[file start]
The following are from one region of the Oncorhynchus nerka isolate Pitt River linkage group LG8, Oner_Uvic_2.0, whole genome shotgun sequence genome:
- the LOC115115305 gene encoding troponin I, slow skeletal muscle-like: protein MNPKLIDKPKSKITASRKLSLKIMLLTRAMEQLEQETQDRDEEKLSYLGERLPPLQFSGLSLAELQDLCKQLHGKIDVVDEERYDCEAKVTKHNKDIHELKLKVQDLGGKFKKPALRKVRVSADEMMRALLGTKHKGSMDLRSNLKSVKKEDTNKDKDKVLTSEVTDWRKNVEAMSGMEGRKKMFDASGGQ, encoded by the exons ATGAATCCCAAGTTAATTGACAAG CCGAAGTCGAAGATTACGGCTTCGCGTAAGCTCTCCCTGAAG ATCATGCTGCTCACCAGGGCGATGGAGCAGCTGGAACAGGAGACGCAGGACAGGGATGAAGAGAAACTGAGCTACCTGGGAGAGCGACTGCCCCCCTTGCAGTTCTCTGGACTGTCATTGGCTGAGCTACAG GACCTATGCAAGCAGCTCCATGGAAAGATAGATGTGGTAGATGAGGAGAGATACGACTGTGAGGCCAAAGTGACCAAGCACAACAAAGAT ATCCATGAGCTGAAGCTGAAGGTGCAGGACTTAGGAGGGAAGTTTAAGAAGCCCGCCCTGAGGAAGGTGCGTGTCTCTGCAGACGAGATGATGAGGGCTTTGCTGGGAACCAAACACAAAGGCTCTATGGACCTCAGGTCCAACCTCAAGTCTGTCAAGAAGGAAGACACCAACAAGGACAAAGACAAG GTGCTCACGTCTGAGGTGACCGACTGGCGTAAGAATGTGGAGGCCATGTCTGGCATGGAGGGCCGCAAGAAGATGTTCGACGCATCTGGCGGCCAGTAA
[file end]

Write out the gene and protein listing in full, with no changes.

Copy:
The following are from one region of the Oncorhynchus nerka isolate Pitt River linkage group LG8, Oner_Uvic_2.0, whole genome shotgun sequence genome:
- the LOC115115305 gene encoding troponin I, slow skeletal muscle-like: protein MNPKLIDKPKSKITASRKLSLKIMLLTRAMEQLEQETQDRDEEKLSYLGERLPPLQFSGLSLAELQDLCKQLHGKIDVVDEERYDCEAKVTKHNKDIHELKLKVQDLGGKFKKPALRKVRVSADEMMRALLGTKHKGSMDLRSNLKSVKKEDTNKDKDKVLTSEVTDWRKNVEAMSGMEGRKKMFDASGGQ, encoded by the exons ATGAATCCCAAGTTAATTGACAAG CCGAAGTCGAAGATTACGGCTTCGCGTAAGCTCTCCCTGAAG ATCATGCTGCTCACCAGGGCGATGGAGCAGCTGGAACAGGAGACGCAGGACAGGGATGAAGAGAAACTGAGCTACCTGGGAGAGCGACTGCCCCCCTTGCAGTTCTCTGGACTGTCATTGGCTGAGCTACAG GACCTATGCAAGCAGCTCCATGGAAAGATAGATGTGGTAGATGAGGAGAGATACGACTGTGAGGCCAAAGTGACCAAGCACAACAAAGAT ATCCATGAGCTGAAGCTGAAGGTGCAGGACTTAGGAGGGAAGTTTAAGAAGCCCGCCCTGAGGAAGGTGCGTGTCTCTGCAGACGAGATGATGAGGGCTTTGCTGGGAACCAAACACAAAGGCTCTATGGACCTCAGGTCCAACCTCAAGTCTGTCAAGAAGGAAGACACCAACAAGGACAAAGACAAG GTGCTCACGTCTGAGGTGACCGACTGGCGTAAGAATGTGGAGGCCATGTCTGGCATGGAGGGCCGCAAGAAGATGTTCGACGCATCTGGCGGCCAGTAA